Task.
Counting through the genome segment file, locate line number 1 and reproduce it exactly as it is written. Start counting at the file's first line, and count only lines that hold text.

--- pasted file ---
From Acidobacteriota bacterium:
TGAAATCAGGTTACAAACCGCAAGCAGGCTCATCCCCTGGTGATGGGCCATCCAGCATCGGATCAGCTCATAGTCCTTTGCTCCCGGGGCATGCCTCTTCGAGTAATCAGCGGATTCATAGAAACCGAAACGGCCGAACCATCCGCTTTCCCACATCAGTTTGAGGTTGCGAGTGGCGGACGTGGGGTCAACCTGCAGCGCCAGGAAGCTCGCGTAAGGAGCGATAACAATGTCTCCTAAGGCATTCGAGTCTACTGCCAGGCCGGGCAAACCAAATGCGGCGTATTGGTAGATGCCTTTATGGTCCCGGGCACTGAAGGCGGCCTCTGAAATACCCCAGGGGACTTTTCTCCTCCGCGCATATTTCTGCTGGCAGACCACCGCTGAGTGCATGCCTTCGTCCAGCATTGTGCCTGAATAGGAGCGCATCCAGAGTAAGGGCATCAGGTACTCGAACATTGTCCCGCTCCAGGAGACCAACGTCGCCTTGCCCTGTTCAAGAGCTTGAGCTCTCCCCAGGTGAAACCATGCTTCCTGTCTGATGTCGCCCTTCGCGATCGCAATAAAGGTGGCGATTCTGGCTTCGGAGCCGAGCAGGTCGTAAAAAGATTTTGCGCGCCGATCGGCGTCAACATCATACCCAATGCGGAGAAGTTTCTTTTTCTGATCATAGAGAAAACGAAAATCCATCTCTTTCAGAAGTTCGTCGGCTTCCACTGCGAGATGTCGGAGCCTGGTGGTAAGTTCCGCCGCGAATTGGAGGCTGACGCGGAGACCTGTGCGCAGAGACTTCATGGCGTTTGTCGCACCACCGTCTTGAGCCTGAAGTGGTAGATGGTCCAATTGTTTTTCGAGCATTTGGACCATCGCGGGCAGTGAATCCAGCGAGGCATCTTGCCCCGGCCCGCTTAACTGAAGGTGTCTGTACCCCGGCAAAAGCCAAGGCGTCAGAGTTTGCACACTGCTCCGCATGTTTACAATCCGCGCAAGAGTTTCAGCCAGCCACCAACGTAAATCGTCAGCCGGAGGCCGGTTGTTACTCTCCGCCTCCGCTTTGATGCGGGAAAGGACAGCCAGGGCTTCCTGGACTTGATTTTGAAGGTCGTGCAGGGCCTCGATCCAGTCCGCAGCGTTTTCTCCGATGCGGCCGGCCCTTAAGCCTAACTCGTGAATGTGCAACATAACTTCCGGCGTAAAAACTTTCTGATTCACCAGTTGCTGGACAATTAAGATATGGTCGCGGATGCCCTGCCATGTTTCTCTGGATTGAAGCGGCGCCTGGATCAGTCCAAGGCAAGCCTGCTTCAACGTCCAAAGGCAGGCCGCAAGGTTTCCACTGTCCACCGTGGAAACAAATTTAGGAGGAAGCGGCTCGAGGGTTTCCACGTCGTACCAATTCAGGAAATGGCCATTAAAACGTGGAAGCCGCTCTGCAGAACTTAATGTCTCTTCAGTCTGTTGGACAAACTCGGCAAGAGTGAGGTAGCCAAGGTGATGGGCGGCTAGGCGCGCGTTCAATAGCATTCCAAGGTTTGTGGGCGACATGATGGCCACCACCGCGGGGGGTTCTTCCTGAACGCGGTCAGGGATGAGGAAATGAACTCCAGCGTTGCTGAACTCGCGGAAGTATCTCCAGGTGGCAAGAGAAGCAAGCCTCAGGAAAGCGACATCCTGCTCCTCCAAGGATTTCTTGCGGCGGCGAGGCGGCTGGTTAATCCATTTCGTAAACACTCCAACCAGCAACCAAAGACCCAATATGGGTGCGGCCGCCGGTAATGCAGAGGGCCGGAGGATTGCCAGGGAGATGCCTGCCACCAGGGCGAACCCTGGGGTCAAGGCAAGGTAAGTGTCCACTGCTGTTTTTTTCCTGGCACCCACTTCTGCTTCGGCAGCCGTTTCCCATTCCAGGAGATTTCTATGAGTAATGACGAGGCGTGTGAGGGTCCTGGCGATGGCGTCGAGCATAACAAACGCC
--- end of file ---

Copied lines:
From Acidobacteriota bacterium: